Allergic rhinitis

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Allergic rhinitis
Misc pollen.jpg

Pollen grains from a variety of common plants can cause hay fever. Enlarged 500×, ~400 µm wide.
ICD-10J30
ICD-9477
OMIM607154
DiseasesDB31140
MedlinePlus000813
eMedicineent/194 med/104, ped/2560
MeSHD012221
 
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Allergic rhinitis
Misc pollen.jpg

Pollen grains from a variety of common plants can cause hay fever. Enlarged 500×, ~400 µm wide.
ICD-10J30
ICD-9477
OMIM607154
DiseasesDB31140
MedlinePlus000813
eMedicineent/194 med/104, ped/2560
MeSHD012221

Allergic rhinitis is an allergic inflammation of the nasal airways. It occurs when an allergen, such as pollen, dust or animal dander (particles of shed skin and hair) is inhaled by an individual with a sensitized immune system. In such individuals, the allergen triggers the production of the antibody immunoglobulin E (IgE), which binds to mast cells and basophils containing histamine. When caused by pollens of any plants, it is called pollinosis, and if specifically caused by grass pollens, it is known as hay fever. Hay fever isn't caused by hay and does not exhibit symptoms of fever, but since grasses shed their pollens into the air at about the same time that hay is being cut, the common term hay fever is used.

IgE bound to mast cells are stimulated by pollen and dust, causing the release of inflammatory mediators such as histamine (and other chemicals).[1] This usually causes sneezing, itchy and watery eyes, swelling and inflammation of the nasal passages, and an increase in mucus production. Symptoms vary in severity between individuals. Very sensitive individuals can experience hives or other rashes. Particulate matter in polluted air, and chemicals such as chlorine and detergents, which can normally be tolerated, can greatly aggravate allergic rhinitis. The physician John Bostock first described hay fever in 1819 as a disease.

Allergies are common. Heredity and environmental exposures may contribute to a predisposition to allergies. It is roughly estimated that one in three people have an active allergy at any given time and at least three in four people develop an allergic reaction at least once in their lives. In Western countries between 10–25% of people annually are affected by allergic rhinitis.[2]

Contents

Classification

Allergic rhinitis may be seasonal or perennial. Seasonal allergic rhinitis occurs particularly during pollen seasons. It does not usually develop until after 6 years of age. Perennial allergic rhinitis occurs throughout the year. This type of allergic rhinitis is commonly seen in younger children.[3]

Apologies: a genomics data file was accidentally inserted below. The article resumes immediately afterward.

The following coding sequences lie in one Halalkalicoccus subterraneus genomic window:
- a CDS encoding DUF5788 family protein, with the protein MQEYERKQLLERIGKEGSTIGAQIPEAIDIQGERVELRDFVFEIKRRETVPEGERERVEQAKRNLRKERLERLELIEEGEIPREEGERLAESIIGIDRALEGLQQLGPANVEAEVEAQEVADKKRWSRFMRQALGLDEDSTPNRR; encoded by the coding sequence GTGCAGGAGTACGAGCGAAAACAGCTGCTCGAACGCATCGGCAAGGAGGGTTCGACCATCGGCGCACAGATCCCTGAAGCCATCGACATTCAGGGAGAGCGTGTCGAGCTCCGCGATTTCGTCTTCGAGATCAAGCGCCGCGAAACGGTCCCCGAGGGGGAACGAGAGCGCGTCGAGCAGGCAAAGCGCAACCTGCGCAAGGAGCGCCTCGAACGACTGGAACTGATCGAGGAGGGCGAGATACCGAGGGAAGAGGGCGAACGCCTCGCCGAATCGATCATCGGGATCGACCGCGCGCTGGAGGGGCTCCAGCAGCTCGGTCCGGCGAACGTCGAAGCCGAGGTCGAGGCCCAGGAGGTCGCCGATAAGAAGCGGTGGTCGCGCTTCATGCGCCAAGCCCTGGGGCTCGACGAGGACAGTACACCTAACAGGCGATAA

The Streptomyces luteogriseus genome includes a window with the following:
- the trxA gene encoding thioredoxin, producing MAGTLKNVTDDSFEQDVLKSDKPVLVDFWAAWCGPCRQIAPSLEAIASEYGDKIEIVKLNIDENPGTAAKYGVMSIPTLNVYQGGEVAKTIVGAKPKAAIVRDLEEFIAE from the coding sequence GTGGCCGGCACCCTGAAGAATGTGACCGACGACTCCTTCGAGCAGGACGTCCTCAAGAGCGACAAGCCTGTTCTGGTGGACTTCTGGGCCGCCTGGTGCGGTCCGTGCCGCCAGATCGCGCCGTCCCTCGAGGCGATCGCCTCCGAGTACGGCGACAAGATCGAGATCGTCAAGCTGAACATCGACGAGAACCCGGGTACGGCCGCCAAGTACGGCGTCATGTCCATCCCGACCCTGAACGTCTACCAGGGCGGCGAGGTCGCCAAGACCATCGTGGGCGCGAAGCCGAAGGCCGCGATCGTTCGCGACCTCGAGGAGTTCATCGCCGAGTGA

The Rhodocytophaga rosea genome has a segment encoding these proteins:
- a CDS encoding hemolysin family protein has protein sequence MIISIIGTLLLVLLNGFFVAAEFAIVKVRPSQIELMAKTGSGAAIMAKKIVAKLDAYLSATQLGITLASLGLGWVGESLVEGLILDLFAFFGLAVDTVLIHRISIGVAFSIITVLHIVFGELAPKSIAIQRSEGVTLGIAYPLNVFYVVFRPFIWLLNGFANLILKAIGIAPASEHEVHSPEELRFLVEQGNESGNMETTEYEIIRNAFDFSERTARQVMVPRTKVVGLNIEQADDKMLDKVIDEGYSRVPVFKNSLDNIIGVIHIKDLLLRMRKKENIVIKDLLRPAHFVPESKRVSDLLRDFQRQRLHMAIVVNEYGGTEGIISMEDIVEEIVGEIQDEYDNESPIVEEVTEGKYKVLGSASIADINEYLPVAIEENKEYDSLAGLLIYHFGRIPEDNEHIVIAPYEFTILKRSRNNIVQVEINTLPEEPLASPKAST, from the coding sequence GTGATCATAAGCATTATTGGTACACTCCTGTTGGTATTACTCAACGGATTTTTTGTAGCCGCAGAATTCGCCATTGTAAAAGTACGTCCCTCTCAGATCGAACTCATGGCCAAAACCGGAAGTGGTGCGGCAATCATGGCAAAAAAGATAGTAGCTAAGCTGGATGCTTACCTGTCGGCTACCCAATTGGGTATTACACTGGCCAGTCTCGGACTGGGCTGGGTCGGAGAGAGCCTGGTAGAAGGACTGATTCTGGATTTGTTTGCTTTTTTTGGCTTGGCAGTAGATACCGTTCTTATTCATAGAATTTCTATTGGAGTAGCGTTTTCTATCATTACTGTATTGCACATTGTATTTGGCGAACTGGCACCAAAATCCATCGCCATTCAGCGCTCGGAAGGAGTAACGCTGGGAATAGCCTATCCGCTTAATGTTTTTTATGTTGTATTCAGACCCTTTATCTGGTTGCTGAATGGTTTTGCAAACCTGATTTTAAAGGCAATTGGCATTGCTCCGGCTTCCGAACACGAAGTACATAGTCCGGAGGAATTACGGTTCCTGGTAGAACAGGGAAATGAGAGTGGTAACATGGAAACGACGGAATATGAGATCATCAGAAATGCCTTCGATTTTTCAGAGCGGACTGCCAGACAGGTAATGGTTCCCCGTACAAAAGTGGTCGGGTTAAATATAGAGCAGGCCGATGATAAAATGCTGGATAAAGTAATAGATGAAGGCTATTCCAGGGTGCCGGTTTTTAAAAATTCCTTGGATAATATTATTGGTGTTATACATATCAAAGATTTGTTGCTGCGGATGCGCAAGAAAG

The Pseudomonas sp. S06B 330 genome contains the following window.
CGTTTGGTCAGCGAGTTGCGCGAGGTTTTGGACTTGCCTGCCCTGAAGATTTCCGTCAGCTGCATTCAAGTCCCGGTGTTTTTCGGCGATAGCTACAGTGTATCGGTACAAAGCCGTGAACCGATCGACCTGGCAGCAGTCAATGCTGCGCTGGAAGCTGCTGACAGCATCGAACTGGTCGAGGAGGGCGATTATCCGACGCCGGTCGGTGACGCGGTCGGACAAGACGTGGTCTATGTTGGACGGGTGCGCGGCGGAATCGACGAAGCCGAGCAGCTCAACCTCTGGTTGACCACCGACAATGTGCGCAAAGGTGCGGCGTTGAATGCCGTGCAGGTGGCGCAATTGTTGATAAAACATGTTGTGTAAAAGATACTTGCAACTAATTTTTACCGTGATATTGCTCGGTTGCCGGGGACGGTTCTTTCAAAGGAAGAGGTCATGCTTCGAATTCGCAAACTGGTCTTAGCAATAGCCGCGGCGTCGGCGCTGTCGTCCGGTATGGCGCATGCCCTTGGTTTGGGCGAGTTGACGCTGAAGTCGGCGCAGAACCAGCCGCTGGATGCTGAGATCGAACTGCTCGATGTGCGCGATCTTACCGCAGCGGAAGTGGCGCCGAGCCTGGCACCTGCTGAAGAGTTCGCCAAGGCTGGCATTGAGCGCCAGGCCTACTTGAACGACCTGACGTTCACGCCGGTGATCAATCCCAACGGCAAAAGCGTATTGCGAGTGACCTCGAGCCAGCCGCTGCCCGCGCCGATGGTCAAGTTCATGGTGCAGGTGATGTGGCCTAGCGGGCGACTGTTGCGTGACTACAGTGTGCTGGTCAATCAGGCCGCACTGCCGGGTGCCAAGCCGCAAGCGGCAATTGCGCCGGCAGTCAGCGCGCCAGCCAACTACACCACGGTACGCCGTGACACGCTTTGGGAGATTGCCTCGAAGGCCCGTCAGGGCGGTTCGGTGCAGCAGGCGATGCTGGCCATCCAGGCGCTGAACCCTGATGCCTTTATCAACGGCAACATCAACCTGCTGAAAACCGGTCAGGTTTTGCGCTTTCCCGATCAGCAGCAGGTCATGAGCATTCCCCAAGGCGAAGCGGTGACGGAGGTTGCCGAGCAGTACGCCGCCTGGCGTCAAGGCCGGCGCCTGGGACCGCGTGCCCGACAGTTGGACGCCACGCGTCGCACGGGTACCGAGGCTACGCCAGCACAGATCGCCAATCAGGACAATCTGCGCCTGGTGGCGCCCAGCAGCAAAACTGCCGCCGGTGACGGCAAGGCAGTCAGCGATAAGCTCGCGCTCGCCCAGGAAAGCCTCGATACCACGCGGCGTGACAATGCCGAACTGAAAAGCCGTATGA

Allergic rhinitis may also be classified as Mild-Intermittent, Moderate-Severe intermittent, Mild-Persistent, and Moderate-Severe Persistent. Intermittent is when the symptoms occur <4 days per week or <4 consecutive weeks. Persistent is when symptoms occur >4 days/week and >4 consecutive weeks. The symptoms are considered mild with normal sleep, no impairment of daily activities, no impairment of work or school, and if symptoms are not troublesome. Severe symptoms result in sleep disturbance, impairment of daily activities, and impairment of school or work.[4]

Signs and symptoms

The characteristic symptoms of allergic rhinitis are: rhinorrhea (excess nasal secretion), itching, and nasal congestion and obstruction.[5] Characteristic physical findings include conjunctival swelling and erythema, eyelid swelling, lower eyelid venous stasis, swollen nasal turbinates, and middle ear effusion.[6]

Other physical signs include folds in the skin below the lower eyelid known as Dennie–Morgan folds, and rings under the eyes, known in patients with allergic rhinitis as "allergic shiners". There can also be behavioural signs; in order to relieve the irritation or flow of mucus, patients may wipe or rub their nose with the palm of their hand in an upward motion: an action known as the "nasal salute" or the "allergic salute". This may result in a crease running across the nose, commonly referred to as the "transverse nasal crease", and can lead to permanent physical deformity if repeated enough.[7]

Sufferers might also find that cross-reactivity occurs.[8] For example, someone allergic to birch pollen may also find that they have an allergic reaction to the skin of apples or potatoes.[9] A clear sign of this is the occurrence of an itchy throat after eating an apple or sneezing when peeling potatoes or apples. This occurs because of similarities in the proteins of the pollen and the food.[10] There are many cross-reacting substances.

Some disorders may be associated with allergies: Comorbidities include eczema, asthma and depression

Allergy testing

Allergy testing may reveal the specific allergens to which an individual is sensitive. Skin testing is the most common method of allergy testing. This may include intradermal, scratch, patch, or other tests. Less commonly, the suspected allergen is dissolved and dropped onto the lower eyelid as a means of testing for allergies. This test should only be done by a physician, never the patient, since it can be harmful if done improperly. In some individuals who cannot undergo skin testing (as determined by the doctor), the RAST blood test may be helpful in determining specific allergen sensitivity. Peripheral eosinophilia can be seen in differential leukocyte count.